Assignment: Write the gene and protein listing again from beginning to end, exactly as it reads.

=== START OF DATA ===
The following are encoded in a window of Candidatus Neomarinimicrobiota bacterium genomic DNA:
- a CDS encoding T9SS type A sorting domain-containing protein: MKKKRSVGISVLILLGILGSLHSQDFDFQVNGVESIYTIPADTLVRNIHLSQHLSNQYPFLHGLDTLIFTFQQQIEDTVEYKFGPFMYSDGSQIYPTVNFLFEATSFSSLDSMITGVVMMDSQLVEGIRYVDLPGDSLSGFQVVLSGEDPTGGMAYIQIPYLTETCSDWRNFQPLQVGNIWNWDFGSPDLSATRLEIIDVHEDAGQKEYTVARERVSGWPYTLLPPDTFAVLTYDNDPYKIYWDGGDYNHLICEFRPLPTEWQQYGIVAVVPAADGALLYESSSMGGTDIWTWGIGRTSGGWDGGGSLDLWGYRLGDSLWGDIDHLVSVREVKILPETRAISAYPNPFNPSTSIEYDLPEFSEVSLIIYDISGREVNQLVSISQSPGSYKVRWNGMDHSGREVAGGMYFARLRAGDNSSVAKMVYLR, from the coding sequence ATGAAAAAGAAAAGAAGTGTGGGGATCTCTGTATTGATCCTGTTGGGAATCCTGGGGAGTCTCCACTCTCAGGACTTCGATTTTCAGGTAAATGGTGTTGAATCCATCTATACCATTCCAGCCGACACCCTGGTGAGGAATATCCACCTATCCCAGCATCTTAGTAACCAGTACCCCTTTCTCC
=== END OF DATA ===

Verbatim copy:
The following are encoded in a window of Candidatus Neomarinimicrobiota bacterium genomic DNA:
- a CDS encoding T9SS type A sorting domain-containing protein: MKKKRSVGISVLILLGILGSLHSQDFDFQVNGVESIYTIPADTLVRNIHLSQHLSNQYPFLHGLDTLIFTFQQQIEDTVEYKFGPFMYSDGSQIYPTVNFLFEATSFSSLDSMITGVVMMDSQLVEGIRYVDLPGDSLSGFQVVLSGEDPTGGMAYIQIPYLTETCSDWRNFQPLQVGNIWNWDFGSPDLSATRLEIIDVHEDAGQKEYTVARERVSGWPYTLLPPDTFAVLTYDNDPYKIYWDGGDYNHLICEFRPLPTEWQQYGIVAVVPAADGALLYESSSMGGTDIWTWGIGRTSGGWDGGGSLDLWGYRLGDSLWGDIDHLVSVREVKILPETRAISAYPNPFNPSTSIEYDLPEFSEVSLIIYDISGREVNQLVSISQSPGSYKVRWNGMDHSGREVAGGMYFARLRAGDNSSVAKMVYLR, from the coding sequence ATGAAAAAGAAAAGAAGTGTGGGGATCTCTGTATTGATCCTGTTGGGAATCCTGGGGAGTCTCCACTCTCAGGACTTCGATTTTCAGGTAAATGGTGTTGAATCCATCTATACCATTCCAGCCGACACCCTGGTGAGGAATATCCACCTATCCCAGCATCTTAGTAACCAGTACCCCTTTCTCC